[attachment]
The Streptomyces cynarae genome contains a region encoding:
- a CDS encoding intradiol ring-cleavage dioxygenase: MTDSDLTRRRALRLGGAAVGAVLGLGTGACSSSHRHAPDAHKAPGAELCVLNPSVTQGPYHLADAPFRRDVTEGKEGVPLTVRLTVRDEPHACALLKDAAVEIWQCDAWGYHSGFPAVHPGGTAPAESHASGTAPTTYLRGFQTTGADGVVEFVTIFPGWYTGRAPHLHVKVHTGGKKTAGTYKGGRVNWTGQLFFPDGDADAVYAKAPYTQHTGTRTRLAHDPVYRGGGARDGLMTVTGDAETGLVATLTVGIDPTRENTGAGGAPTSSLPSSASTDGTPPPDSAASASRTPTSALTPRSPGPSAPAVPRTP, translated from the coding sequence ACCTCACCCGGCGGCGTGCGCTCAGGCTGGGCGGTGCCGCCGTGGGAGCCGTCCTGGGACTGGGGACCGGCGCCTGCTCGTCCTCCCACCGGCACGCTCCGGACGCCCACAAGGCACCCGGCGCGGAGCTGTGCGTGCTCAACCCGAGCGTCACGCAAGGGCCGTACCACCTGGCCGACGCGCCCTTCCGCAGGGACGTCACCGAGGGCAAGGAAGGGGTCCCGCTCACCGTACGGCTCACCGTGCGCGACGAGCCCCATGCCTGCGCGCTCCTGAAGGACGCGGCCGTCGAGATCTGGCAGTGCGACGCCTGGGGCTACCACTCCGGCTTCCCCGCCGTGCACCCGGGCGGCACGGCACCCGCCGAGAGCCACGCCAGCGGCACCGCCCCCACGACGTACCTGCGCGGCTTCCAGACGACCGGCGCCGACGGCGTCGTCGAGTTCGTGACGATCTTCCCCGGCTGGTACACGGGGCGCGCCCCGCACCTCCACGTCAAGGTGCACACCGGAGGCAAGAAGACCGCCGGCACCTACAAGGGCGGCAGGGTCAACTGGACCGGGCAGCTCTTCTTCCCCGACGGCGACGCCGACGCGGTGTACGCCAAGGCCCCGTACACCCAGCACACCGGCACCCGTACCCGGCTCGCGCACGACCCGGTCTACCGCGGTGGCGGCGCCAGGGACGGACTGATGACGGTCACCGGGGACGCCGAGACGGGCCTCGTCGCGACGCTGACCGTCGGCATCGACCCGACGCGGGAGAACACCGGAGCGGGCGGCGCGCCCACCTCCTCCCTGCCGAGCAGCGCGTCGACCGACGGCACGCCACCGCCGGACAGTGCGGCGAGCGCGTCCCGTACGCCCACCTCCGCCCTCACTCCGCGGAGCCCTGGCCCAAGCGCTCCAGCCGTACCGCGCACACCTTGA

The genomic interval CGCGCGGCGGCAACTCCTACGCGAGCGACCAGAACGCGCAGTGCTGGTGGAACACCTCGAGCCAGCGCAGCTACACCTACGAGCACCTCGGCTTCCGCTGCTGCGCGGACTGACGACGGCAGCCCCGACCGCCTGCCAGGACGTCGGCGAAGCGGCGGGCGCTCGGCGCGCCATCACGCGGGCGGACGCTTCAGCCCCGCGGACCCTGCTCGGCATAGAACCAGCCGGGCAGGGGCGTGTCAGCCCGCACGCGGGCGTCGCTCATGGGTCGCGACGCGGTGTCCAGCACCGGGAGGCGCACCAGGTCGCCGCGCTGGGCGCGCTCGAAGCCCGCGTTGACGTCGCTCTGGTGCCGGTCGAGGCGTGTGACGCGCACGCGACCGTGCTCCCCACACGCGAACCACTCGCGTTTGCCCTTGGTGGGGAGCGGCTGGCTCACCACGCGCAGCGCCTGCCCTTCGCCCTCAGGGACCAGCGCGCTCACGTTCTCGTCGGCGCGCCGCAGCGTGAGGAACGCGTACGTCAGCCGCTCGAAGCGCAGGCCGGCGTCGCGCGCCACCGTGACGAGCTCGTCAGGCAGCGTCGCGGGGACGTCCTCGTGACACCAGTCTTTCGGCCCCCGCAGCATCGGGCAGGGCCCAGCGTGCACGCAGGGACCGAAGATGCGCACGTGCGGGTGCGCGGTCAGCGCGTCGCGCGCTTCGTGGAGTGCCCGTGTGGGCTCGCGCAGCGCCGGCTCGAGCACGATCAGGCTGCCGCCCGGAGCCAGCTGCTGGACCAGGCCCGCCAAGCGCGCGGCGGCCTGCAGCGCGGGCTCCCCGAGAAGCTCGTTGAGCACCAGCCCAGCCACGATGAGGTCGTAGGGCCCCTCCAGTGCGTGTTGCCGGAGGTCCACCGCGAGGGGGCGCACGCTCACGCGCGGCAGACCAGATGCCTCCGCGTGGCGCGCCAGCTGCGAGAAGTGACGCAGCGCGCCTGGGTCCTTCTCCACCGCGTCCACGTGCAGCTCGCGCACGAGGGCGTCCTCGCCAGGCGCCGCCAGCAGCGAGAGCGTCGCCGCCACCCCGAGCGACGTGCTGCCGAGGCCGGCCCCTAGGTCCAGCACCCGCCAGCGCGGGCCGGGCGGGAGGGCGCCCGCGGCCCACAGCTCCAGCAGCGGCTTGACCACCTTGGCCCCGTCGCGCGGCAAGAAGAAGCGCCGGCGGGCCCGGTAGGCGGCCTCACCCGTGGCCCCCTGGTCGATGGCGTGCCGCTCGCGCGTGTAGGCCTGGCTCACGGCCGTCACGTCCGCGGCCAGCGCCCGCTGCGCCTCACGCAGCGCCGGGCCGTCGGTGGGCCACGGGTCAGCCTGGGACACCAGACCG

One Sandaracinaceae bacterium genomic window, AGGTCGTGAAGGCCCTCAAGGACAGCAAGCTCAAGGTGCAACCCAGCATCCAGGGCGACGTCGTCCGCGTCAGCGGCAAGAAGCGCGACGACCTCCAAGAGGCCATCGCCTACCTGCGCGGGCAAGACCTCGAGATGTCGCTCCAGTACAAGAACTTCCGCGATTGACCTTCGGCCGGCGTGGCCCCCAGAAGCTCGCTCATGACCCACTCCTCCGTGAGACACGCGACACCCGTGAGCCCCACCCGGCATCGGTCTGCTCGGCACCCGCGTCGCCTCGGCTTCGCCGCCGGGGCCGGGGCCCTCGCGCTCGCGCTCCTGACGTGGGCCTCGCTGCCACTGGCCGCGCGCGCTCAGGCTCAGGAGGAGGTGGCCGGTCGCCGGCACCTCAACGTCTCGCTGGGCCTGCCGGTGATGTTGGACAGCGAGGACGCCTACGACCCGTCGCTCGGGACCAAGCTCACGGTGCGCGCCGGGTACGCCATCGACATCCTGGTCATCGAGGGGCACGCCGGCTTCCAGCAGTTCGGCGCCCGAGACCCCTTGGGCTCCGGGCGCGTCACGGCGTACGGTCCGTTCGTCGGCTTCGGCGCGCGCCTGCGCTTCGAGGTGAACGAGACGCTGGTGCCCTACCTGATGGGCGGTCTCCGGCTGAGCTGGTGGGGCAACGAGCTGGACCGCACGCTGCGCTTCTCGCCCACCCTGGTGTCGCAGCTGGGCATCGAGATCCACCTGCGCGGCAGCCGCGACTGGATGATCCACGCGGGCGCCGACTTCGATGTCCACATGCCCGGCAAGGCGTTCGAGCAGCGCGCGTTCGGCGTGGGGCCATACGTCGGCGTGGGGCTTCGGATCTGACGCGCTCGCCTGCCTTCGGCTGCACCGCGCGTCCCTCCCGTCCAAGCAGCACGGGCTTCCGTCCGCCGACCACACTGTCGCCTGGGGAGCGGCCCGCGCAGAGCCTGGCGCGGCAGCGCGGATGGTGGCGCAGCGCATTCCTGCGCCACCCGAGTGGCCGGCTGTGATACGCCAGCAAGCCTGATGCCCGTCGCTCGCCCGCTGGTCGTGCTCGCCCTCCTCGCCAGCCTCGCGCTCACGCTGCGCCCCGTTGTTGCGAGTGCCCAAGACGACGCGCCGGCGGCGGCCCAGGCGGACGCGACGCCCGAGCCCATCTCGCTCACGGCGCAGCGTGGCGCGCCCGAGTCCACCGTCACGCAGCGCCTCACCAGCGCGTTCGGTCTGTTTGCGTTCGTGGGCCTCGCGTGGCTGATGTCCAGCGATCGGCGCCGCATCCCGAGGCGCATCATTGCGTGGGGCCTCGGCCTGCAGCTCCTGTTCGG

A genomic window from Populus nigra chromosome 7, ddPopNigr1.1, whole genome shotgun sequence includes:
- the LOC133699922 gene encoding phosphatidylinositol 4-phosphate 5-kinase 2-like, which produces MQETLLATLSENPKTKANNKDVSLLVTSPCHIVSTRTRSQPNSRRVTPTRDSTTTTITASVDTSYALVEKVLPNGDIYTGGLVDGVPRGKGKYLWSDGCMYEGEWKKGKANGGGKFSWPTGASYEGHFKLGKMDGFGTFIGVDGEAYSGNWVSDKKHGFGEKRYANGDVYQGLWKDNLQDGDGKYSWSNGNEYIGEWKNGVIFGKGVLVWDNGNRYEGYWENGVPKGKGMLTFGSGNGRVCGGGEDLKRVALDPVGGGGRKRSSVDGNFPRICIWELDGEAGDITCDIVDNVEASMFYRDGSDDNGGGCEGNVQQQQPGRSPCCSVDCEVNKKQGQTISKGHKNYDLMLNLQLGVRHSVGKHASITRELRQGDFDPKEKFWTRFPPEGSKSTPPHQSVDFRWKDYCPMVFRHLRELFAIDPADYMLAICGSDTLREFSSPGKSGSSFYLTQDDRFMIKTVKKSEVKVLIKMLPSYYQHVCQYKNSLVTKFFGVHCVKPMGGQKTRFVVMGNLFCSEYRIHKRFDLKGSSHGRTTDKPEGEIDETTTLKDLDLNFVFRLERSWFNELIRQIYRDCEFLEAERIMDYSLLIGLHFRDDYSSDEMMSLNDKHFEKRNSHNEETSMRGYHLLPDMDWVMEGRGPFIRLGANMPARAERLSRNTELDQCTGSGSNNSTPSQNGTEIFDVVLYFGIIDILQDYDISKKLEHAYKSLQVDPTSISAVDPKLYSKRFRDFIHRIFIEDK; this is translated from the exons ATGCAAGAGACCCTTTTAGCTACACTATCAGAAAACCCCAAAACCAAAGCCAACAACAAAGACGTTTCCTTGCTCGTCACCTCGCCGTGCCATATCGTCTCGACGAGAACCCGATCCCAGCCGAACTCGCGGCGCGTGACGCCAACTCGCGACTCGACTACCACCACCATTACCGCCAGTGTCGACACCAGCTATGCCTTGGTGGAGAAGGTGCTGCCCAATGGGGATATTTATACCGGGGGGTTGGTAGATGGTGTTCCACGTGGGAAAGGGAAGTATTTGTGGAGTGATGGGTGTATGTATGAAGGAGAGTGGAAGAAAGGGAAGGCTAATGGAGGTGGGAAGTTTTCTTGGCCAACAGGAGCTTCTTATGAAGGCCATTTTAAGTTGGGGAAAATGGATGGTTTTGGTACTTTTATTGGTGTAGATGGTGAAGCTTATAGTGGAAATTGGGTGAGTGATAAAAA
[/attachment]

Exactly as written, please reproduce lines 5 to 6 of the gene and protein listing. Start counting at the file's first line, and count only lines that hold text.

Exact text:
A genomic window from Populus nigra chromosome 7, ddPopNigr1.1, whole genome shotgun sequence includes:
- the LOC133699922 gene encoding phosphatidylinositol 4-phosphate 5-kinase 2-like, which produces MQETLLATLSENPKTKANNKDVSLLVTSPCHIVSTRTRSQPNSRRVTPTRDSTTTTITASVDTSYALVEKVLPNGDIYTGGLVDGVPRGKGKYLWSDGCMYEGEWKKGKANGGGKFSWPTGASYEGHFKLGKMDGFGTFIGVDGEAYSGNWVSDKKHGFGEKRYANGDVYQGLWKDNLQDGDGKYSWSNGNEYIGEWKNGVIFGKGVLVWDNGNRYEGYWENGVPKGKGMLTFGSGNGRVCGGGEDLKRVALDPVGGGGRKRSSVDGNFPRICIWELDGEAGDITCDIVDNVEASMFYRDGSDDNGGGCEGNVQQQQPGRSPCCSVDCEVNKKQGQTISKGHKNYDLMLNLQLGVRHSVGKHASITRELRQGDFDPKEKFWTRFPPEGSKSTPPHQSVDFRWKDYCPMVFRHLRELFAIDPADYMLAICGSDTLREFSSPGKSGSSFYLTQDDRFMIKTVKKSEVKVLIKMLPSYYQHVCQYKNSLVTKFFGVHCVKPMGGQKTRFVVMGNLFCSEYRIHKRFDLKGSSHGRTTDKPEGEIDETTTLKDLDLNFVFRLERSWFNELIRQIYRDCEFLEAERIMDYSLLIGLHFRDDYSSDEMMSLNDKHFEKRNSHNEETSMRGYHLLPDMDWVMEGRGPFIRLGANMPARAERLSRNTELDQCTGSGSNNSTPSQNGTEIFDVVLYFGIIDILQDYDISKKLEHAYKSLQVDPTSISAVDPKLYSKRFRDFIHRIFIEDK; this is translated from the exons ATGCAAGAGACCCTTTTAGCTACACTATCAGAAAACCCCAAAACCAAAGCCAACAACAAAGACGTTTCCTTGCTCGTCACCTCGCCGTGCCATATCGTCTCGACGAGAACCCGATCCCAGCCGAACTCGCGGCGCGTGACGCCAACTCGCGACTCGACTACCACCACCATTACCGCCAGTGTCGACACCAGCTATGCCTTGGTGGAGAAGGTGCTGCCCAATGGGGATATTTATACCGGGGGGTTGGTAGATGGTGTTCCACGTGGGAAAGGGAAGTATTTGTGGAGTGATGGGTGTATGTATGAAGGAGAGTGGAAGAAAGGGAAGGCTAATGGAGGTGGGAAGTTTTCTTGGCCAACAGGAGCTTCTTATGAAGGCCATTTTAAGTTGGGGAAAATGGATGGTTTTGGTACTTTTATTGGTGTAGATGGTGAAGCTTATAGTGGAAATTGGGTGAGTGATAAAAA